Marie-Paule and her husband certainly have been familiar with the stigma of their daughter’s BPD diagnosis (or even suspicion). It was because of the agony of feeling helpless, however, that they jumped into learning and promoting DBT. “Medication is not so generally effective for BPD,” states Marie-Paule. It can, however, be used “to treat other parallel (co-morbid) illnesses or to take the edge off some severe symptoms.”
Validation from the family is part of the training, according to Marie-Paule in a phone interview — not “liking” the diagosed person’s behavior but being able to understand it and reiterate that understanding to the individual. It also helps to open up formerly rigid thinking into multifaceted thinking (not just by the affected individual but also the family, who gets caught in the traumatic circle).
After the NAMI breakout workshop, Marie-Paule had stated to the small-group family huddle forming, “You can be good to the person suffering [from BPD]. But being good to them doesn’t mean that you are necessarily effective.” DBT strategies can help families break through the agony to see real behavioral change. “Incredibly effective,” is how she describes it.
((This writer attended the Southwest Pennsylvania NAMI spring 2013 conference in which Marie-Paule visited and gave a featured talk, as well as a breakout workshop on the specialized therapy. A NAMI group that I am involved with is now embarking on a joint NAMI/NEA-BPD Family Connections class where several people will learn DBT, and a couple of those will go on to become trainers in the method (myself included). This appears to be too valuable a strategy to pass up, one that can bring innumerable benefits to so many. See my blog post on how DBT is for more than just mental illness, and look for a future in-depth article on the actual training from our class with Marie-Paule.))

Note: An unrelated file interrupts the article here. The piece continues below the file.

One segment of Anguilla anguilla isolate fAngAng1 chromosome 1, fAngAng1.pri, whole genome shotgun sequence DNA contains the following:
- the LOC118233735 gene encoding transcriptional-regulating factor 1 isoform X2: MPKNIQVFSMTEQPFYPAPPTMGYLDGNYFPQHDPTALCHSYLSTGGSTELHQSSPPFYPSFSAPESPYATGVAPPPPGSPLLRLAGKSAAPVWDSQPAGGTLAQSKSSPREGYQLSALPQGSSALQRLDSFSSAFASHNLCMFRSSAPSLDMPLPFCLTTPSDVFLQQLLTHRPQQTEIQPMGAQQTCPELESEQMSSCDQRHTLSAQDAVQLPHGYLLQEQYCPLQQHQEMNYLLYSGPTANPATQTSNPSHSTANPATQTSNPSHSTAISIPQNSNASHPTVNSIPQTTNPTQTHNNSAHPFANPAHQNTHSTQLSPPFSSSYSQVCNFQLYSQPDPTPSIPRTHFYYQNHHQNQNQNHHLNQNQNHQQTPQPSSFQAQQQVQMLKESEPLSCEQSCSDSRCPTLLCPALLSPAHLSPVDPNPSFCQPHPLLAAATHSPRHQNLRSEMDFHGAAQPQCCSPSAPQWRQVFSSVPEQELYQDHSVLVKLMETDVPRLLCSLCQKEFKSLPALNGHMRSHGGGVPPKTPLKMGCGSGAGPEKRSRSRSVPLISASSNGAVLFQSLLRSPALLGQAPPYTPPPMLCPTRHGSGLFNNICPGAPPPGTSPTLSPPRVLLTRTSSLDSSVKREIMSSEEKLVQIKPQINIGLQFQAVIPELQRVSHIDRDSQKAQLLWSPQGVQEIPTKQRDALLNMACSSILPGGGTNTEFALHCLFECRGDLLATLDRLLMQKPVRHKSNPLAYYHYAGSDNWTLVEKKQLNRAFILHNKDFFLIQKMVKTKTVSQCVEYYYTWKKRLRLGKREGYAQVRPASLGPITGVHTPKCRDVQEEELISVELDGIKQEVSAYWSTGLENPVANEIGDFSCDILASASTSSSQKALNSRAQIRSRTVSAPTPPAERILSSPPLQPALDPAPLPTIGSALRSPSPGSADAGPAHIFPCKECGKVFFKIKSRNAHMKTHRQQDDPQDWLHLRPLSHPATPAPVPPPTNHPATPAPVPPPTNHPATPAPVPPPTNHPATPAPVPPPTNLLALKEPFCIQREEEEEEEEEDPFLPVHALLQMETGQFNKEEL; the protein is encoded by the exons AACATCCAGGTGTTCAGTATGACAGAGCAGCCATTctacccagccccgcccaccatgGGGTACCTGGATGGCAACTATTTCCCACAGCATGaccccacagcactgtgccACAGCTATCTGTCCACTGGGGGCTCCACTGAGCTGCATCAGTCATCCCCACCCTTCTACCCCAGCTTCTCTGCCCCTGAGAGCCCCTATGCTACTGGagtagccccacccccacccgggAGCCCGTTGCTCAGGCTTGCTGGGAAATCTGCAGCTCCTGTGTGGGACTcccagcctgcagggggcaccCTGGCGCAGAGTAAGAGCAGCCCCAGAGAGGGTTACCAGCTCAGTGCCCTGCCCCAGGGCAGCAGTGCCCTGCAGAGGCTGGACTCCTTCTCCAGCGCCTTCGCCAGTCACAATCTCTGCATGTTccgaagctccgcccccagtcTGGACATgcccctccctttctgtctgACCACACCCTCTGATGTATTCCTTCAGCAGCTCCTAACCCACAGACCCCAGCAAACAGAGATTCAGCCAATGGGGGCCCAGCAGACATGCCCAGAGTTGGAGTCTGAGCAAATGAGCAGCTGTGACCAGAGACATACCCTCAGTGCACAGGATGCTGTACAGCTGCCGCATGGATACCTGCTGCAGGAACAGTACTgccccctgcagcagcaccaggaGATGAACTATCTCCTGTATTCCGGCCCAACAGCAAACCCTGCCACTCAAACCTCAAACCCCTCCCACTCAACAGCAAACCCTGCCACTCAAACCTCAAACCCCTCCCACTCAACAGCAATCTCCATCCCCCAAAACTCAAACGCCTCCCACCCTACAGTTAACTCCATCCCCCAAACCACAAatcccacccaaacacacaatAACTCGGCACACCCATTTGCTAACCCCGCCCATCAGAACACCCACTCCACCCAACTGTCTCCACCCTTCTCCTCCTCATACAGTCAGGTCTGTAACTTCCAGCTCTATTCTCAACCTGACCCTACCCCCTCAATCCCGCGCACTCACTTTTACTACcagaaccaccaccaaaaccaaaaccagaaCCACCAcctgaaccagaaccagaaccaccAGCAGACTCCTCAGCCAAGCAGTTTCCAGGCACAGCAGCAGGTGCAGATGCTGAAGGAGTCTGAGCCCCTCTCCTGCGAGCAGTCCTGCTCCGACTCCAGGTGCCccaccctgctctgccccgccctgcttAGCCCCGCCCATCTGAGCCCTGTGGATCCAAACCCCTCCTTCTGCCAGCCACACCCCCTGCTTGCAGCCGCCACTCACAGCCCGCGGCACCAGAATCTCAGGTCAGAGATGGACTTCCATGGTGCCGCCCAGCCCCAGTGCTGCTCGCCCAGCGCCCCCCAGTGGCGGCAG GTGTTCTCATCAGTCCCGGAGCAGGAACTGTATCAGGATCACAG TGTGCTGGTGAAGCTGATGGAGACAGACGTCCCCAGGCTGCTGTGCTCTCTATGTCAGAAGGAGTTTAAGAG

Miles, L. (2013). Families on the Line Using Dialectical Behavioral Therapy. Psych Central. Retrieved on February 10, 2016, from http://psychcentral.com/lib/families-on-the-line-using-dialectical-behavioral-therapy/